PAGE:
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Scott G Winterton, KSL

Zions Bancorporation announces tech campus project on former Superfund site in Midvale

By Sahalie Donaldson, KSL | Posted - May 28, 2020 at 7:42 p.m.



MIDVALE — Zions Bancorporation plans to build a technology campus on the former Sharon Steel Mill Superfund site in Midvale, which will hone in on sustainability measures like harnessing solar energy and supporting the surrounding natural habitat.

The 400,000-square-foot campus, slated for completion in mid-2022, will be erected to accommodate regional bank employees from 11 different sites. In doing so, it will become Zions Bancorporation’s primary technology and operations center, consolidating operations and saving office costs.

Zions Bancorporation, which had an annual net revenue of $2.8 billion in 2019 and has more than $70 billion in total assets, operates in 11 different states throughout the western U.S. The financial service company is currently headquartered in Salt Lake City.

“This environment-friendly campus will help us attract the best technology talent in the country while also reducing our overall facilities costs,” said Harris H. Simmons, Zions Bancorporation chairman and CEO, in a Wednesday news release.

The campus will eliminate the need for 11 smaller facilities, reducing occupancy costs by more than 20%, according to the release. Employees at the new campus will come from various sites across Salt Lake Valley, including the downtown headquarters.

The project will break ground this fall, said Jennifer Smith, Zions Bancorporation chief information officer and executive vice president of technology and operations.

The project’s location was selected for a variety of reasons, including the role it will play in reclaiming a portion of the former steel mill that was once heavily polluted. The campus will also support the habitat system through ecologically focused design and landscaping, she said.

The U.S. Environmental Protection Agency highlighted the Sharon Steel site as a success story on the “environmental justice” front. The site, which was known for industrial waste containing lead and arsenic, was on the federal agency’s Superfund list; however, in 2018 it was lauded for its redevelopment and commercial potential after extensive waste cleanup efforts.

Smith said the project will compliment the regional habitat developed near Jordan River Parkway. The location also gives Zions Bancorporation the opportunity “to be part of rebuilding what was formerly a location that had substantial environmental problems,” she said.

Other factors like where employees live, areas of the state where leaders are recruiting talent and a proximity to public transportation also played a role in the decision.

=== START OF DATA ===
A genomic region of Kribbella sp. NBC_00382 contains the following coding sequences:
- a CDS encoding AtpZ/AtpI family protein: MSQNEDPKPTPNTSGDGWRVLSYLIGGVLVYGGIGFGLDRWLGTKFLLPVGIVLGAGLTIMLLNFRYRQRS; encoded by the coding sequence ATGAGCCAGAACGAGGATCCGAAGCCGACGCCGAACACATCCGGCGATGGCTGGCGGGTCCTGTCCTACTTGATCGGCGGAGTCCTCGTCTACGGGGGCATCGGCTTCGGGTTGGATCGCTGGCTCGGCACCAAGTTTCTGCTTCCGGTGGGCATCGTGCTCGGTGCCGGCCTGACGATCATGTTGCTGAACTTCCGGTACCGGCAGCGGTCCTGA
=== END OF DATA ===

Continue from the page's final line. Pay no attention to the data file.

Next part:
The campus, which will be nestled along the parkway, will utilize green space and offer outdoor recreation opportunities, along with shareable bikes, locker and shower facilities, and display art for the community.

Utah Gov. Gary Herbert said the campus will have a “significant economic impact” on Midvale, the state and the surrounding areas. Such an investment is critical to Utah’s “ongoing growth, innovation and success” of the economy, financial services and technology sectors, according to Herbert.

“As Utah has gained a significant reputation for being a leader in the intersection of financial services and technology industries, this investment further validates that recognition and our unmatched business climate,” Herbert said.

Midvale government officials echoed the governor’s sentiments.

Mayor Robert Hale said the project signals a great “leap forward” in the use of the former Superfund site.

He said he anticipates the project will bring an influx of money, jobs, economic growth and “bright young professionals,” to the community.

“It’s just going to be a tremendous opportunity for local businesses and local services to supply the needs of these new employees coming in,” Hale said.

Okland Construction and Layton Construction crews will build the campus in line with top environmental standards. It is anticipated the project will achieve a Platinum LEED certification — meaning more than 75% of the building’s electricity will come from on-site solar panels, the heating and cooling systems will be efficient, and the center will feature electric vehicle charging stations, according to the news release.

Smith said the center will also provide space for the community to convene through the campuses’ expansive conference room space and beautiful outdoor grounds.

The campus will also be constructed in a manner conducive to future transformations as employee work habits evolve over time.

“We are bringing together employees that currently reside in 11 different buildings,” Smith said. “Those buildings were designed for a time when our work was vastly different than it is today. Our work today requires a high degree of collaboration, it requires us to think creatively and we do that through our interactions with one another. This space will facilitate those kind of connections.”

Sahalie Donaldson

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